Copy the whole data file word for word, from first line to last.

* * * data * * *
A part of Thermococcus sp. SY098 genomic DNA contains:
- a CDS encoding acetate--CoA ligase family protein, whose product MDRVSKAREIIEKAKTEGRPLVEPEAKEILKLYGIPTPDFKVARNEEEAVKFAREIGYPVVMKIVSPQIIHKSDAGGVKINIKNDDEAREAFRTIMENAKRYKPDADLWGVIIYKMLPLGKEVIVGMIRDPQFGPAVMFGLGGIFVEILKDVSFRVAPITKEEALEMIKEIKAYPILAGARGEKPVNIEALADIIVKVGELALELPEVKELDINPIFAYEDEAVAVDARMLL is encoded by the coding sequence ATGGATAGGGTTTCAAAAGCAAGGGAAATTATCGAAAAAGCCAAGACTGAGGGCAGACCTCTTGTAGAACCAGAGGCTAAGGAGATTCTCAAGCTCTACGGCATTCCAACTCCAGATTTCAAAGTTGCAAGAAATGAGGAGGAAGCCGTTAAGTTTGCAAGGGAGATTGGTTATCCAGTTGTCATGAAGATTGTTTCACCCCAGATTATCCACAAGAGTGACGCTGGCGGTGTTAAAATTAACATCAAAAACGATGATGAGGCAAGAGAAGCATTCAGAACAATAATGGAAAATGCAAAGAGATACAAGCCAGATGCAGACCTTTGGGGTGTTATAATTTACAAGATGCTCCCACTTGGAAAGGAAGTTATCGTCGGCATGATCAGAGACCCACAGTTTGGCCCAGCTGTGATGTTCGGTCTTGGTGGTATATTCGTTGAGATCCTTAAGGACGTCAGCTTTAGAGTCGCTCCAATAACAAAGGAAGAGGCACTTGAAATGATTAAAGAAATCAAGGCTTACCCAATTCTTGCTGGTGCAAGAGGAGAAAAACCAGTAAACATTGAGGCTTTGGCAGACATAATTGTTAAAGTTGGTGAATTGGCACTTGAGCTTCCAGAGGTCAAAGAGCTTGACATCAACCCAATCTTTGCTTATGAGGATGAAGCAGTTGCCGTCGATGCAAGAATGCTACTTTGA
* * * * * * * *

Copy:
A part of Thermococcus sp. SY098 genomic DNA contains:
- a CDS encoding acetate--CoA ligase family protein, whose product MDRVSKAREIIEKAKTEGRPLVEPEAKEILKLYGIPTPDFKVARNEEEAVKFAREIGYPVVMKIVSPQIIHKSDAGGVKINIKNDDEAREAFRTIMENAKRYKPDADLWGVIIYKMLPLGKEVIVGMIRDPQFGPAVMFGLGGIFVEILKDVSFRVAPITKEEALEMIKEIKAYPILAGARGEKPVNIEALADIIVKVGELALELPEVKELDINPIFAYEDEAVAVDARMLL is encoded by the coding sequence ATGGATAGGGTTTCAAAAGCAAGGGAAATTATCGAAAAAGCCAAGACTGAGGGCAGACCTCTTGTAGAACCAGAGGCTAAGGAGATTCTCAAGCTCTACGGCATTCCAACTCCAGATTTCAAAGTTGCAAGAAATGAGGAGGAAGCCGTTAAGTTTGCAAGGGAGATTGGTTATCCAGTTGTCATGAAGATTGTTTCACCCCAGATTATCCACAAGAGTGACGCTGGCGGTGTTAAAATTAACATCAAAAACGATGATGAGGCAAGAGAAGCATTCAGAACAATAATGGAAAATGCAAAGAGATACAAGCCAGATGCAGACCTTTGGGGTGTTATAATTTACAAGATGCTCCCACTTGGAAAGGAAGTTATCGTCGGCATGATCAGAGACCCACAGTTTGGCCCAGCTGTGATGTTCGGTCTTGGTGGTATATTCGTTGAGATCCTTAAGGACGTCAGCTTTAGAGTCGCTCCAATAACAAAGGAAGAGGCACTTGAAATGATTAAAGAAATCAAGGCTTACCCAATTCTTGCTGGTGCAAGAGGAGAAAAACCAGTAAACATTGAGGCTTTGGCAGACATAATTGTTAAAGTTGGTGAATTGGCACTTGAGCTTCCAGAGGTCAAAGAGCTTGACATCAACCCAATCTTTGCTTATGAGGATGAAGCAGTTGCCGTCGATGCAAGAATGCTACTTTGA